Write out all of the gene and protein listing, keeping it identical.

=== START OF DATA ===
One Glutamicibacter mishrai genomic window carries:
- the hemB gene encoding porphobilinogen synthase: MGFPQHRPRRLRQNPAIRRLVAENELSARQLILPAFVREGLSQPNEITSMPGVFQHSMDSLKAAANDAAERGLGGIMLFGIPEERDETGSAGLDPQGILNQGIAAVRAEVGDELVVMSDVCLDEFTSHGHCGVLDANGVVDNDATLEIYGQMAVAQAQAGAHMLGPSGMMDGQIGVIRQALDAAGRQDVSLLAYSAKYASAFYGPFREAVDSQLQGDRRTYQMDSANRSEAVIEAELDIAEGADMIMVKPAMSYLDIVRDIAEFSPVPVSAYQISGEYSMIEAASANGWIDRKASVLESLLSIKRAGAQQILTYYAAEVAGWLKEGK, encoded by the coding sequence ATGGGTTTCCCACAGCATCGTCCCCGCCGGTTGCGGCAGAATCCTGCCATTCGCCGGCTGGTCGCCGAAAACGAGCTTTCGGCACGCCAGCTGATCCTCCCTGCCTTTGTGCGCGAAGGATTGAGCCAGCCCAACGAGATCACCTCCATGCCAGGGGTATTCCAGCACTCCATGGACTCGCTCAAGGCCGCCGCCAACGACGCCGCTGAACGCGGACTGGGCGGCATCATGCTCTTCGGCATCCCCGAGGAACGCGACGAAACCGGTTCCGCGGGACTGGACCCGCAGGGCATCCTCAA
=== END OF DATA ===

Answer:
One Glutamicibacter mishrai genomic window carries:
- the hemB gene encoding porphobilinogen synthase: MGFPQHRPRRLRQNPAIRRLVAENELSARQLILPAFVREGLSQPNEITSMPGVFQHSMDSLKAAANDAAERGLGGIMLFGIPEERDETGSAGLDPQGILNQGIAAVRAEVGDELVVMSDVCLDEFTSHGHCGVLDANGVVDNDATLEIYGQMAVAQAQAGAHMLGPSGMMDGQIGVIRQALDAAGRQDVSLLAYSAKYASAFYGPFREAVDSQLQGDRRTYQMDSANRSEAVIEAELDIAEGADMIMVKPAMSYLDIVRDIAEFSPVPVSAYQISGEYSMIEAASANGWIDRKASVLESLLSIKRAGAQQILTYYAAEVAGWLKEGK, encoded by the coding sequence ATGGGTTTCCCACAGCATCGTCCCCGCCGGTTGCGGCAGAATCCTGCCATTCGCCGGCTGGTCGCCGAAAACGAGCTTTCGGCACGCCAGCTGATCCTCCCTGCCTTTGTGCGCGAAGGATTGAGCCAGCCCAACGAGATCACCTCCATGCCAGGGGTATTCCAGCACTCCATGGACTCGCTCAAGGCCGCCGCCAACGACGCCGCTGAACGCGGACTGGGCGGCATCATGCTCTTCGGCATCCCCGAGGAACGCGACGAAACCGGTTCCGCGGGACTGGACCCGCAGGGCATCCTCAA